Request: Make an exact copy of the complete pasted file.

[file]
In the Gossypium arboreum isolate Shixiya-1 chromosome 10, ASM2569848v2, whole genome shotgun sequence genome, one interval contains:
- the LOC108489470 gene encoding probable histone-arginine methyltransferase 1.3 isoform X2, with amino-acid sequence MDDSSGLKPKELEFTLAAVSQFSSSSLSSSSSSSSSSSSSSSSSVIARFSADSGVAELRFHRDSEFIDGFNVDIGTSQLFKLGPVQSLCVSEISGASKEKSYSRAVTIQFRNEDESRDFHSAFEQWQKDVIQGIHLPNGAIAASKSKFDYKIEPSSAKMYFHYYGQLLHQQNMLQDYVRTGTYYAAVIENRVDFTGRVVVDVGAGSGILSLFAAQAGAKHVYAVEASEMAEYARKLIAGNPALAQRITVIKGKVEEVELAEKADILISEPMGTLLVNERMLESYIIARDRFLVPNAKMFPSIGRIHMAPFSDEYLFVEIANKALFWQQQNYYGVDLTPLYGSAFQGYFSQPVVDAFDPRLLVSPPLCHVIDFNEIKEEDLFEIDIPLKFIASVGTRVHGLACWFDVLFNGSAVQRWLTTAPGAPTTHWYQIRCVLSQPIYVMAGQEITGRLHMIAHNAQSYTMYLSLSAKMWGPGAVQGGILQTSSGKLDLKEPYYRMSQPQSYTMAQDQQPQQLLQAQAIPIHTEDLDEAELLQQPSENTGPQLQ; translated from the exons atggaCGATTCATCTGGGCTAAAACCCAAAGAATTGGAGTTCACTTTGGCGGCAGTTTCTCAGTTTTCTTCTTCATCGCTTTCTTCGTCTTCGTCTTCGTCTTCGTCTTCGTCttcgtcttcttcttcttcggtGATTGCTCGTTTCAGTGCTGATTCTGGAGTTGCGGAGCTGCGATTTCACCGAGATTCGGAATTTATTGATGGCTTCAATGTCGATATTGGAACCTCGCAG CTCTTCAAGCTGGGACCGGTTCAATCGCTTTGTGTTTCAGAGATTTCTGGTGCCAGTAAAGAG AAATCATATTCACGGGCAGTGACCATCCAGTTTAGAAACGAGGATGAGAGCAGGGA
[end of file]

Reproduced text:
In the Gossypium arboreum isolate Shixiya-1 chromosome 10, ASM2569848v2, whole genome shotgun sequence genome, one interval contains:
- the LOC108489470 gene encoding probable histone-arginine methyltransferase 1.3 isoform X2, with amino-acid sequence MDDSSGLKPKELEFTLAAVSQFSSSSLSSSSSSSSSSSSSSSSSVIARFSADSGVAELRFHRDSEFIDGFNVDIGTSQLFKLGPVQSLCVSEISGASKEKSYSRAVTIQFRNEDESRDFHSAFEQWQKDVIQGIHLPNGAIAASKSKFDYKIEPSSAKMYFHYYGQLLHQQNMLQDYVRTGTYYAAVIENRVDFTGRVVVDVGAGSGILSLFAAQAGAKHVYAVEASEMAEYARKLIAGNPALAQRITVIKGKVEEVELAEKADILISEPMGTLLVNERMLESYIIARDRFLVPNAKMFPSIGRIHMAPFSDEYLFVEIANKALFWQQQNYYGVDLTPLYGSAFQGYFSQPVVDAFDPRLLVSPPLCHVIDFNEIKEEDLFEIDIPLKFIASVGTRVHGLACWFDVLFNGSAVQRWLTTAPGAPTTHWYQIRCVLSQPIYVMAGQEITGRLHMIAHNAQSYTMYLSLSAKMWGPGAVQGGILQTSSGKLDLKEPYYRMSQPQSYTMAQDQQPQQLLQAQAIPIHTEDLDEAELLQQPSENTGPQLQ; translated from the exons atggaCGATTCATCTGGGCTAAAACCCAAAGAATTGGAGTTCACTTTGGCGGCAGTTTCTCAGTTTTCTTCTTCATCGCTTTCTTCGTCTTCGTCTTCGTCTTCGTCTTCGTCttcgtcttcttcttcttcggtGATTGCTCGTTTCAGTGCTGATTCTGGAGTTGCGGAGCTGCGATTTCACCGAGATTCGGAATTTATTGATGGCTTCAATGTCGATATTGGAACCTCGCAG CTCTTCAAGCTGGGACCGGTTCAATCGCTTTGTGTTTCAGAGATTTCTGGTGCCAGTAAAGAG AAATCATATTCACGGGCAGTGACCATCCAGTTTAGAAACGAGGATGAGAGCAGGGA